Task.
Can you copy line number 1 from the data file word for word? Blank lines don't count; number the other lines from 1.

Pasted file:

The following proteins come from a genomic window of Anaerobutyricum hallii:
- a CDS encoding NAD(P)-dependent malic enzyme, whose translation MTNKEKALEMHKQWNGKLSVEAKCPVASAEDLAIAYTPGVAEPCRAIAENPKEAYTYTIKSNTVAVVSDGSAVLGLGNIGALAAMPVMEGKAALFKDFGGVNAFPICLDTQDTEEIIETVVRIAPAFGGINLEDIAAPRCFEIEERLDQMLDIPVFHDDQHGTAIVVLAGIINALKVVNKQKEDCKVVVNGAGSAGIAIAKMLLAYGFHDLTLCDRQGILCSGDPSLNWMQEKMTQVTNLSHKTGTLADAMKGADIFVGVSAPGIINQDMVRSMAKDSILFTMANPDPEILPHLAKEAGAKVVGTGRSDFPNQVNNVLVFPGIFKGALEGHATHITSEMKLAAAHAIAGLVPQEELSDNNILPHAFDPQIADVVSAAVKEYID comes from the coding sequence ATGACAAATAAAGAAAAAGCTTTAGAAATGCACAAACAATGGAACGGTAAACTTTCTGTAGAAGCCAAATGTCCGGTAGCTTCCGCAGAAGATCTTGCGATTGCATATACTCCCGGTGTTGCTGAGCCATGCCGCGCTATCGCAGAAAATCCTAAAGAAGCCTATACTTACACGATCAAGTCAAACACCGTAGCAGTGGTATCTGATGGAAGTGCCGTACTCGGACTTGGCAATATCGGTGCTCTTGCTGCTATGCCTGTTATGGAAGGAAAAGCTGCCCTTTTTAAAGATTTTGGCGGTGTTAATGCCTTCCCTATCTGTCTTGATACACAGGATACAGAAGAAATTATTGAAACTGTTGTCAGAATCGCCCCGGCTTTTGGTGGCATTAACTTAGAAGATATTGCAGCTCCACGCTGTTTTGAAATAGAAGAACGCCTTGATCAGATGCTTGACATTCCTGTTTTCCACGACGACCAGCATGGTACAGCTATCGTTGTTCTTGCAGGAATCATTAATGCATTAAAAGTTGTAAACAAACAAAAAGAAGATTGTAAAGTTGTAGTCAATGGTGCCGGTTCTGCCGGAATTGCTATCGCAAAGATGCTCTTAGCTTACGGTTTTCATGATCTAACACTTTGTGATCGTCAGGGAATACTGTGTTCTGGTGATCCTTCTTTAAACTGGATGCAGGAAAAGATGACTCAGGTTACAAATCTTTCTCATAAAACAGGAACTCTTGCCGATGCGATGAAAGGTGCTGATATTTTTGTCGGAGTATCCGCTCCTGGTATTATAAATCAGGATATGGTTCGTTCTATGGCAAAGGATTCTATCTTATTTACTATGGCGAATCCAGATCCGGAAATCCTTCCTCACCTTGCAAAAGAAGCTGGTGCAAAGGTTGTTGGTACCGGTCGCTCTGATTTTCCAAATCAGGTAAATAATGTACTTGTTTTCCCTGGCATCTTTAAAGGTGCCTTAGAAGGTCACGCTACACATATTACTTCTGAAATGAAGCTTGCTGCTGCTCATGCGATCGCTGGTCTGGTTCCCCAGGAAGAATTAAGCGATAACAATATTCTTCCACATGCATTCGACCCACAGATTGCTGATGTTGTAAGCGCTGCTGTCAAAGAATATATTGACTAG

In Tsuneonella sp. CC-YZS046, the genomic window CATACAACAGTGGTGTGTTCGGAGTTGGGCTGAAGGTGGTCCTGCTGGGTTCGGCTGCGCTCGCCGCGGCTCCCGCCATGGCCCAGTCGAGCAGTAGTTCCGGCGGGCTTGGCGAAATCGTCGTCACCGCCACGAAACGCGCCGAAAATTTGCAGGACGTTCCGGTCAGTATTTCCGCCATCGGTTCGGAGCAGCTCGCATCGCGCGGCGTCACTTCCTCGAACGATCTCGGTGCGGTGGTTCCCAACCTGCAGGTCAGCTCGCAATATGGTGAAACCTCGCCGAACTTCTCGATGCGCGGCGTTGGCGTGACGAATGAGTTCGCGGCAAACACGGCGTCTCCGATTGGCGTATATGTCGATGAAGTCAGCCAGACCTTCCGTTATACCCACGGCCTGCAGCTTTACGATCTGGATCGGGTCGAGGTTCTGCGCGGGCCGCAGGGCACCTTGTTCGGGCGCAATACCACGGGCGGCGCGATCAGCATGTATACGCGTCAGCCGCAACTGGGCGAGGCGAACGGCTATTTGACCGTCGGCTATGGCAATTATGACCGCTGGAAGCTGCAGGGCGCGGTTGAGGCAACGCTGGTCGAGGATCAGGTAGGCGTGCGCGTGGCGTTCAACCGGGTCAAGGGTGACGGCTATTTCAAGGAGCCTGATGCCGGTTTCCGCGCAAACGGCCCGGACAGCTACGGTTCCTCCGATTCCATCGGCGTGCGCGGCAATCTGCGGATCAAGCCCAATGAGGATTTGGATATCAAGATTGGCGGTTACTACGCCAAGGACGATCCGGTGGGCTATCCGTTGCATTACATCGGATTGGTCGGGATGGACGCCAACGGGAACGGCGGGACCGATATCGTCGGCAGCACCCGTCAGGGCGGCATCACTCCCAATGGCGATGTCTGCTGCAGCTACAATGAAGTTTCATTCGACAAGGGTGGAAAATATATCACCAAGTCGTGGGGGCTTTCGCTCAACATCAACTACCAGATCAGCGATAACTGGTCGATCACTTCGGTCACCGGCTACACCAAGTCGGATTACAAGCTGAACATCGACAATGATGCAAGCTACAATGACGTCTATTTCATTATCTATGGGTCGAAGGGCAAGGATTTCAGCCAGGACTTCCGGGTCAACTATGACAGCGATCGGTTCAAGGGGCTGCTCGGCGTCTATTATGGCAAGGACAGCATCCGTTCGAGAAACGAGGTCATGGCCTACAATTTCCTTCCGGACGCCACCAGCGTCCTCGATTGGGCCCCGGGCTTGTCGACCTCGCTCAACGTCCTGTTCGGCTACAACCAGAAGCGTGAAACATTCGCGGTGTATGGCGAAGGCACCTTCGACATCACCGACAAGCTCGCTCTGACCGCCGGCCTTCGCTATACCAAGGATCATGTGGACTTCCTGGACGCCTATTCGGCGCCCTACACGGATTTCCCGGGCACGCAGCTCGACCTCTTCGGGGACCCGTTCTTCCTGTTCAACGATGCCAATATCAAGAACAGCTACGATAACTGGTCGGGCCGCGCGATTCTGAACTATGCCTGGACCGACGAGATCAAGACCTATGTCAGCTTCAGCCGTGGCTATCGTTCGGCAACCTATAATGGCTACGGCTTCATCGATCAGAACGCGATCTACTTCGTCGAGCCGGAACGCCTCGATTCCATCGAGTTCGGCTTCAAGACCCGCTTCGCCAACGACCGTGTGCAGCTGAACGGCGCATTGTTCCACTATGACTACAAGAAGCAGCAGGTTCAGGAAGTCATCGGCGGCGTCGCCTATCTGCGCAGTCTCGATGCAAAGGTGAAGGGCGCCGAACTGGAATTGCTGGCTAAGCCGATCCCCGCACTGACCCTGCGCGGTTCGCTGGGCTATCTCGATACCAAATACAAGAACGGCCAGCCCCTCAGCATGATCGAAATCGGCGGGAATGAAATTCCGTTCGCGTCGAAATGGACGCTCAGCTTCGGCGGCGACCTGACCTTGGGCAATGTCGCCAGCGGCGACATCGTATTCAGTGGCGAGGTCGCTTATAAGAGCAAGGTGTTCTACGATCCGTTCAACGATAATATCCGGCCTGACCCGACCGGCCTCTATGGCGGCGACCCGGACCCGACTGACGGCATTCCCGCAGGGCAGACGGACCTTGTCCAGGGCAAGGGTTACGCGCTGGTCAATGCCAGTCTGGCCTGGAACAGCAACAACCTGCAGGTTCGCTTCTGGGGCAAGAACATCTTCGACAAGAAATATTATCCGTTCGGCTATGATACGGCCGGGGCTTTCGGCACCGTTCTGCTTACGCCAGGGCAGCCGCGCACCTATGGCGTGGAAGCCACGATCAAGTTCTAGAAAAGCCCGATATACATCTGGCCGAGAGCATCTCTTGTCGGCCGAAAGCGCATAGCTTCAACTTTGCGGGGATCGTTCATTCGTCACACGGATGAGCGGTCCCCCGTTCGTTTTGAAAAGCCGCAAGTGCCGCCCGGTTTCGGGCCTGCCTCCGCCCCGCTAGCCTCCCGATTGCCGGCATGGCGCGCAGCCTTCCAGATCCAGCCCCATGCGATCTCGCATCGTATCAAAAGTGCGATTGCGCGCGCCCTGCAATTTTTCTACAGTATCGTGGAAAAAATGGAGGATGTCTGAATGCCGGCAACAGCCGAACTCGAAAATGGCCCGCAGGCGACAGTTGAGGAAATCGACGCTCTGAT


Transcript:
The following proteins come from a genomic window of Anaerobutyricum hallii: